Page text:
THIS REVIEW MAY CONTAIN SPOILERS
The penultimate episode of Broadchurch gave us shock survivals, powerful punches, and a hilarious Hardy – but very little in the way of substance.
The show wastes no time in revealing Mark Latimer’s fate after his dramatic “death” last week. Spoiler alert: he’s alive, which we’re sure will be a controversial decision. For all his anguish and torment, it still feels as though Mark has learned very little. His run-in with Joe Miller amounted to nothing, and now so has his suicide attempt. While it would have been a sad farewell, it does make us wonder why Chibnall opted to keep him around. Short of a sudden happily-ever-after reunion with Beth next week, we can’t see where else Mark could go from here. At the very least, it gave Jodie Whittaker the chance to play some beautiful scenes as Beth Latimer. One highlight later in the episode saw her venting her frustrations to Reverend Paul Coates. Mark is selfish, Mark is weak – and, now more than ever, he needs to redeem himself by the time Episode 8’s credits roll.
In the grand scheme though, Mark and the Latimers serve merely as side-story. It’s been a recurring theme in Series 3, seeing the old Broadchurch pushed aside in favour of the new recruits. Happily, we do get to see a little more of newspaper editor – sorry, former newspaper editor – Maggie. She rebels against the modern media in the most resounding fashion and all power to her. We fully agree with her scathing sentiment: “please tell me you’re not the future”. But it’s only a small drop in the big Broadchurch ocean, and her scenes are over as quickly as they begin. Of course, Trish and the investigation need to be the focus, but when it’s so at the expense of what we’ve come to know, they could have really struck a better balance.
Speaking of Trish, is it just us or are we seeing less and less of her? For the series’ primary character, she pops up surprisingly little this week. Although, in fairness, when she does it’s used effectively. There’s a moving, almost iconic scene where she and her daughter go for a walk late at night. And they’re not alone. Every woman in Broadchurch is on the march. They hold their phone lights up to the night sky in a strong showing of solidarity. The man who did this won’t scare them.
But just who is that man? This is where the episode (and the series) falters, feeling as if it’s just stalling for time now. The “previously” recap at the beginning shows us key scenes of all the suspects, and in turn, they all get a moment in the spotlight. Ed Burnett’s interview continues – he’s an obsessive stalker, but he would “never hurt Trish”. Ian finally confesses (after a little persuasion) he had spyware put onto Trish’s computer so he could feel close to her. Who said romance was dead, eh? Leo also comes under fire for installing the spyware in the first place, though his plea seems genuinely apologetic.
Rather, it’s Jim Atwood who is thrust back into the frame as suspect number one. All his secrets are (rightfully) unearthed in a 60 minute dressing down of his character. Not only does he have a connection to Laura Benson, he has no alibis for any of the reported sexual assaults. Or at least, until he admits his failed fling with a waitress at Cath’s birthday party. A violent and sexually frustrated man wandering the woods where Trish was attacked… surely it can’t just be a coincidence? (Although, it probably is, if we know our Broadchurch!)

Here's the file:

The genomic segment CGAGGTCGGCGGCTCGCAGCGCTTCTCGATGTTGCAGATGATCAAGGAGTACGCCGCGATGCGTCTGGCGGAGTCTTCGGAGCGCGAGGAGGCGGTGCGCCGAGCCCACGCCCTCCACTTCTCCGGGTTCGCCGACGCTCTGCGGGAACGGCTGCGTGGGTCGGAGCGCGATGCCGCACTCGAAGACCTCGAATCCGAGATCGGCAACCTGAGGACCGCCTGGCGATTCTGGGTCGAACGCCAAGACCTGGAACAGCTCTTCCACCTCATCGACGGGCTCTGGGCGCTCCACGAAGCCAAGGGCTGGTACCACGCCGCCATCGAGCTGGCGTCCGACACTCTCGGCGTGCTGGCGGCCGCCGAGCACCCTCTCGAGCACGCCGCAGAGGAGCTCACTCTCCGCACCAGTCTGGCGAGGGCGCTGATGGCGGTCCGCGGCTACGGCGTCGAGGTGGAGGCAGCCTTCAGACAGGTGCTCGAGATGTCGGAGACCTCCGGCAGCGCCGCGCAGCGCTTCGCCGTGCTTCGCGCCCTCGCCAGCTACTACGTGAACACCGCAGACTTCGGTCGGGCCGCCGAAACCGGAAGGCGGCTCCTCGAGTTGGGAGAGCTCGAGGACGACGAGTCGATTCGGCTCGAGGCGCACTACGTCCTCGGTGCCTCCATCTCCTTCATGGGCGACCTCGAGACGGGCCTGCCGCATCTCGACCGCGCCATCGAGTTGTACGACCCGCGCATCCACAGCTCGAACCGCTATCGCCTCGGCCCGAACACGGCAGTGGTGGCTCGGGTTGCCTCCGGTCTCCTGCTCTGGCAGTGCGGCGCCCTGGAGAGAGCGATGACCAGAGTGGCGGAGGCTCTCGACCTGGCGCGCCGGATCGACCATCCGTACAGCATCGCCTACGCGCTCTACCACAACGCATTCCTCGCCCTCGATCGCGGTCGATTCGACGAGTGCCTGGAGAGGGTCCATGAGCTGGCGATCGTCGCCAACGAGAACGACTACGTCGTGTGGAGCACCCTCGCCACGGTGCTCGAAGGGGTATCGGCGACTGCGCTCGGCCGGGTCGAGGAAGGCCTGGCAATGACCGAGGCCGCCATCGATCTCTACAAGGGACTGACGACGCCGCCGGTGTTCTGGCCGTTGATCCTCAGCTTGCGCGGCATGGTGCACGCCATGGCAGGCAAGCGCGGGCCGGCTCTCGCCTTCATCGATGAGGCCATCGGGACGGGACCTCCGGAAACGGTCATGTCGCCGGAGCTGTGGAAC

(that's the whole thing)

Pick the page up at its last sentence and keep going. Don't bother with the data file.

Yet, despite the imminent megatons, our undisputed star of Episode 7 was easily David Tennant as Alec Hardy. At the start, he’s still struggling with his own family issues. His daughter Daisy, scarred by her leaked photo scandal, is desperate to get away from it all. Hardy wants her to stay so he can step up as a father, but he reluctantly accepts her decision. Yet, a choice comment from Miller and a chance encounter with some bullies change his mind. In probably the best scene of the episode, he well and truly puts Daisy’s oppressors in their place. It’s raw, it’s angry, and it’s bloomin’ brilliant.
It’s pretty darn funny too, with some razor-sharp dialogue that sadly can’t be repeated here. In fact, Hardy gets quite a few zingers in this one – “I’m too nice to people!” being a particular favourite. Miller’s face says it all. We’re used to seeing Olivia Colman as “the funny one” opposite David Tennant’s grumpy, stoic detective. But, after three full series, his character development is finally blossoming, and the roles are cleverly reversed. Outside of the investigation, anyway – let’s not try to pretend that Hardy is anything but tough when questioning suspects.
So, seven episodes in and just one more left to go. We’re still wondering whodunnit, and it could still realistically be anyone. That’s one perfectly reasonable gripe we can level at Series 3 – it hasn’t really gone anywhere. There have been massive developments, for sure, but the same four or five people have been in and out of suspicion like clockwork. Luckily, it seems we’re finally about to know the truth. Rather conveniently in the dying moments of the episode, more DNA results from the scene arrive – and some if it belongs to a man! With one last montage of our targets, we’re left with the threatening arrival of Clive as his wife discovers his secret drawer…
We won’t lie, we’re a little concerned. There’s just one hour left to wrap up three series of Broadchurch and it feels like there’s still a lot to get through. There’s a definite disconnect between what’s happening now and what happened then – can Chibnall do it all justice? The pressure’s on and two months of theories are about to reach fruition. Last chance to place your bets folks, the clock is almost up.
In the end, if this week did do one thing right: it made next week’s finale really, really unmissable…